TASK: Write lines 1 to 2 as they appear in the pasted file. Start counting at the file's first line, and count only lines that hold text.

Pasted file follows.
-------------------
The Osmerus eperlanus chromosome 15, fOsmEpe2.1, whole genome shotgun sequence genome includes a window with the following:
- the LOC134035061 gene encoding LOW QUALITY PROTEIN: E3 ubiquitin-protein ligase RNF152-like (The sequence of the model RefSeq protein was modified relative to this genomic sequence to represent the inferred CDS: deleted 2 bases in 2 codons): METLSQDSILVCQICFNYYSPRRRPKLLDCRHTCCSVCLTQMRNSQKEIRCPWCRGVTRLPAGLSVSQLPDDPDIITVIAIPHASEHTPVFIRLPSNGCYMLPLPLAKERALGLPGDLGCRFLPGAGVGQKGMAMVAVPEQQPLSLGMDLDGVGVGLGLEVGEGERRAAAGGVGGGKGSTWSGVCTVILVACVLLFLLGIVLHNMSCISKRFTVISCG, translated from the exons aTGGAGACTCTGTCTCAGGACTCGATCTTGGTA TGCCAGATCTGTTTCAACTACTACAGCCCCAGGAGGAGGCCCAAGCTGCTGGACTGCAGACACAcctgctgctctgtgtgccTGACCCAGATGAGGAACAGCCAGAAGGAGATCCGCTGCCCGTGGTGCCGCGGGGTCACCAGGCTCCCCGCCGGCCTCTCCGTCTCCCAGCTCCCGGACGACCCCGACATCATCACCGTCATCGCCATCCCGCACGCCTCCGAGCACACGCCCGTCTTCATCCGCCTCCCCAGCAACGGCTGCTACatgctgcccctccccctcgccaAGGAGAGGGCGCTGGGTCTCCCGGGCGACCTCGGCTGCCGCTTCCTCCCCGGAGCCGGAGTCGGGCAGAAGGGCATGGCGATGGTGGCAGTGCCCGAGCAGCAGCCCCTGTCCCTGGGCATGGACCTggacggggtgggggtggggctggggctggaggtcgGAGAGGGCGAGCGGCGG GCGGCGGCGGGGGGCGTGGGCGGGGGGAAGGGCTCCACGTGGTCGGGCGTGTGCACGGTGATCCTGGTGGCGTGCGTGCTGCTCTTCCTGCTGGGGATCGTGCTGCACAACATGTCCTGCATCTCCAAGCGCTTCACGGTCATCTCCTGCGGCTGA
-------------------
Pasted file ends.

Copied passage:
The Osmerus eperlanus chromosome 15, fOsmEpe2.1, whole genome shotgun sequence genome includes a window with the following:
- the LOC134035061 gene encoding LOW QUALITY PROTEIN: E3 ubiquitin-protein ligase RNF152-like (The sequence of the model RefSeq protein was modified relative to this genomic sequence to represent the inferred CDS: deleted 2 bases in 2 codons): METLSQDSILVCQICFNYYSPRRRPKLLDCRHTCCSVCLTQMRNSQKEIRCPWCRGVTRLPAGLSVSQLPDDPDIITVIAIPHASEHTPVFIRLPSNGCYMLPLPLAKERALGLPGDLGCRFLPGAGVGQKGMAMVAVPEQQPLSLGMDLDGVGVGLGLEVGEGERRAAAGGVGGGKGSTWSGVCTVILVACVLLFLLGIVLHNMSCISKRFTVISCG, translated from the exons aTGGAGACTCTGTCTCAGGACTCGATCTTGGTA TGCCAGATCTGTTTCAACTACTACAGCCCCAGGAGGAGGCCCAAGCTGCTGGACTGCAGACACAcctgctgctctgtgtgccTGACCCAGATGAGGAACAGCCAGAAGGAGATCCGCTGCCCGTGGTGCCGCGGGGTCACCAGGCTCCCCGCCGGCCTCTCCGTCTCCCAGCTCCCGGACGACCCCGACATCATCACCGTCATCGCCATCCCGCACGCCTCCGAGCACACGCCCGTCTTCATCCGCCTCCCCAGCAACGGCTGCTACatgctgcccctccccctcgccaAGGAGAGGGCGCTGGGTCTCCCGGGCGACCTCGGCTGCCGCTTCCTCCCCGGAGCCGGAGTCGGGCAGAAGGGCATGGCGATGGTGGCAGTGCCCGAGCAGCAGCCCCTGTCCCTGGGCATGGACCTggacggggtgggggtggggctggggctggaggtcgGAGAGGGCGAGCGGCGG GCGGCGGCGGGGGGCGTGGGCGGGGGGAAGGGCTCCACGTGGTCGGGCGTGTGCACGGTGATCCTGGTGGCGTGCGTGCTGCTCTTCCTGCTGGGGATCGTGCTGCACAACATGTCCTGCATCTCCAAGCGCTTCACGGTCATCTCCTGCGGCTGA